More than 400 inmates across Oklahoma were being released from prison Monday in what the governor’s office calls the largest single-day mass commutation in the nation’s history.
The Oklahoma Pardon and Parole Board approved the commutations Friday and forwarded them to Gov. Kevin Stitt, a former mortgage company CEO who was elected in 2018. The board voted unanimously to recommend that the sentences of 527 state inmates be commuted, with 462 of those inmates slated to walk out of prison Monday and 65 others being held on detainer.
With this vote, we are fulfilling the will of Oklahomans,” Steve Bickley, executive director of the board, said in a statement Friday. “However, from Day One, the goal of this project has been more than just the release of low-level, nonviolent offenders, but the successful re-entry of these individuals back into society.”
Stitt, a Republican, has advocated for criminal justice reform, pledging to move away from policies that have made Oklahoma the state with the highest incarceration rate in the country. At a news conference Friday, Stitt hailed the decision to give hundreds of Oklahomans “a second chance.”
This marks an important milestone of Oklahomans wanting to focus the state’s efforts on helping those with nonviolent offenses achieve better outcomes in life,” Stitt said in a statement Monday.
“The historic commutation of individuals in Oklahoma’s prisons is only possible because our state agencies, elected officials, and partnering organizations put aside politics and worked together to move the needle,” he added.
Oklahoma voters approved a state question in 2016 that changed simple drug possession and low-level property crimes from felonies to misdemeanors. Stitt signed a bill this year that retroactively adjusted those sentences, approving a fast-track commutation docket for those who met the criteria.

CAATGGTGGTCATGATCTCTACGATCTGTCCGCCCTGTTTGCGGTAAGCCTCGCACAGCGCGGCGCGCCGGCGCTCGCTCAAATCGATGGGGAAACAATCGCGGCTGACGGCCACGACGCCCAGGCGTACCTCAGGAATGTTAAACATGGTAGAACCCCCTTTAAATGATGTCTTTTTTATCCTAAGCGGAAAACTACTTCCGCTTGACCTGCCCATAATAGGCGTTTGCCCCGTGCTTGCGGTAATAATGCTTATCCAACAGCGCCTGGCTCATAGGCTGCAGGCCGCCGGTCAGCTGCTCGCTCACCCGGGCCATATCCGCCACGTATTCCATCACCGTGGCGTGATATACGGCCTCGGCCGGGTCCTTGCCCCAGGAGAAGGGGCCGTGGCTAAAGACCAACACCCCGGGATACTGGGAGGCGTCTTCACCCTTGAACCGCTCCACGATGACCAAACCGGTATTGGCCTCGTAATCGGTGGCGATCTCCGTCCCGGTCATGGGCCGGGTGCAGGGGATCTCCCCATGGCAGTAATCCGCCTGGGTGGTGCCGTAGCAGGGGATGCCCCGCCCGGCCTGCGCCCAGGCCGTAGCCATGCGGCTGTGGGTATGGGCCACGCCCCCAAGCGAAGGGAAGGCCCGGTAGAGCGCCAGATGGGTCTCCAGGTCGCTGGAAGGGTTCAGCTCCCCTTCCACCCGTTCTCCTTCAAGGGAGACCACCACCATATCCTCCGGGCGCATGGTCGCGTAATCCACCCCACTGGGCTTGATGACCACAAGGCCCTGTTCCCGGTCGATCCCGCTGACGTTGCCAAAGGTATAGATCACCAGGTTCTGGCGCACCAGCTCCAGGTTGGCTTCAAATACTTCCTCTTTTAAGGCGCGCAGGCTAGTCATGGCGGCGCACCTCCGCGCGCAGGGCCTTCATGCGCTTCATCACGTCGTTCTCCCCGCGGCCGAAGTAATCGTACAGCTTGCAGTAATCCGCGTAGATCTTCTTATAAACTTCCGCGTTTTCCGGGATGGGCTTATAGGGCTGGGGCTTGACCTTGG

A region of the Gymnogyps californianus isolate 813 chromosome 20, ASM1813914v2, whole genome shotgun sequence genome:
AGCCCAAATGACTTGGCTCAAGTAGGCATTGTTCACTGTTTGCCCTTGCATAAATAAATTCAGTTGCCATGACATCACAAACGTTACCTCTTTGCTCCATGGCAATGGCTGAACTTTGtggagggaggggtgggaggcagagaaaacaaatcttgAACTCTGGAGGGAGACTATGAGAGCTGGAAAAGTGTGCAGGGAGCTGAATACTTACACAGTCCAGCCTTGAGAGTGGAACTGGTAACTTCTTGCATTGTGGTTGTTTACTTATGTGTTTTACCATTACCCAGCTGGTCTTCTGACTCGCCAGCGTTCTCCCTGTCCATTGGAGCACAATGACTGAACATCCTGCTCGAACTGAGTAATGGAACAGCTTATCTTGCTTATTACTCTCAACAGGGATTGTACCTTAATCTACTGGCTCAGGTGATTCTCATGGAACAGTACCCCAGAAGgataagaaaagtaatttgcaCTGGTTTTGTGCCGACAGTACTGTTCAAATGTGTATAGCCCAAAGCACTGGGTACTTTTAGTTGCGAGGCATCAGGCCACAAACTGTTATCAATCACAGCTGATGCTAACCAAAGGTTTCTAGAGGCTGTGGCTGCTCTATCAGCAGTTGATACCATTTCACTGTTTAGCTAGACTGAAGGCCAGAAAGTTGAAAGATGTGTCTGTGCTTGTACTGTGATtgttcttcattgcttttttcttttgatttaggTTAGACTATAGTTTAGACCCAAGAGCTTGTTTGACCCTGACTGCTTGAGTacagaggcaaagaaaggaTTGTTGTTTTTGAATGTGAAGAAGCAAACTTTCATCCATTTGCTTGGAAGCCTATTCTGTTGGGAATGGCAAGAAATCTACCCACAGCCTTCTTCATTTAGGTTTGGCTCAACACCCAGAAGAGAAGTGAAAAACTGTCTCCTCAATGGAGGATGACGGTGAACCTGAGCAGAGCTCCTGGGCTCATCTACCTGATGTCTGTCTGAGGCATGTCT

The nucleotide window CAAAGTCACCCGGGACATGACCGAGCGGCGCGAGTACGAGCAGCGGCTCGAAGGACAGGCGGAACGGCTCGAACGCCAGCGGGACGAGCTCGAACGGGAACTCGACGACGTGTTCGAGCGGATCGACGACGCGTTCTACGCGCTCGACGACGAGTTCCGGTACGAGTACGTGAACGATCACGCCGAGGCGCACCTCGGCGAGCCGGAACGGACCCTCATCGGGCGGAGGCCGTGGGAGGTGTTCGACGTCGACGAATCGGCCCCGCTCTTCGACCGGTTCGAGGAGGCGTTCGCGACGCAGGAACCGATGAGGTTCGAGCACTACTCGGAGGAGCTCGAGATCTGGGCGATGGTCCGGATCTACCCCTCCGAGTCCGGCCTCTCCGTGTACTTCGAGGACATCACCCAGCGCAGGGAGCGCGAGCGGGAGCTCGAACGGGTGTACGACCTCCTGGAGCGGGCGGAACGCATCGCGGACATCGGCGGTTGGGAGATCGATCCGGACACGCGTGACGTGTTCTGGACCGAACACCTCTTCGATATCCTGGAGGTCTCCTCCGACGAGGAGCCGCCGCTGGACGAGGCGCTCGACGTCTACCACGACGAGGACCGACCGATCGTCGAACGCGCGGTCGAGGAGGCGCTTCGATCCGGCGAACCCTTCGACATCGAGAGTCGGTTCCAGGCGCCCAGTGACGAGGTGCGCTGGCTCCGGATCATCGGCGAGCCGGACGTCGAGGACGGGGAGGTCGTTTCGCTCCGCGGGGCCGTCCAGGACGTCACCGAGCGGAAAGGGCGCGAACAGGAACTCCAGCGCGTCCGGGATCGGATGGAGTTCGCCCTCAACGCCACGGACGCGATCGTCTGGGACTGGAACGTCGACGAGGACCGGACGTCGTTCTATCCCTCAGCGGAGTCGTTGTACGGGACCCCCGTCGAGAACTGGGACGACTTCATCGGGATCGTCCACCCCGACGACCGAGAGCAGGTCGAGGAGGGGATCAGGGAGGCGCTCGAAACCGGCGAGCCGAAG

The governor stood outside an all-women’s prison in the city of Taft on Monday afternoon, shaking hands with an estimated 70 women as they filed out of the Dr. Eddie Warrior Correctional Center. In an emotional scene, former inmates could be seen embracing family and friends, with some breaking down crying as they saw their children.
State officials addressed the inmates under a large tent outside the prison, wishing them good luck as they began the next chapter of their lives. The joy in the room was palpable as the inmates and their relatives applauded and cheered.
We really want you to have a successful future,” Stitt told the crowd. “This is the first day of the rest of your life. … Let’s make it so you guys do not come back here again.”
The state is also making sure that the released inmates receive a state-issued driver’s license or state-issued identification card — items that are key as those inmates begin to reenter society, apply for jobs and seek housing.
“These are real lives — real people with real families and with real friends — and they get to go home,” Republican State Rep. John Echols said at the news conference Friday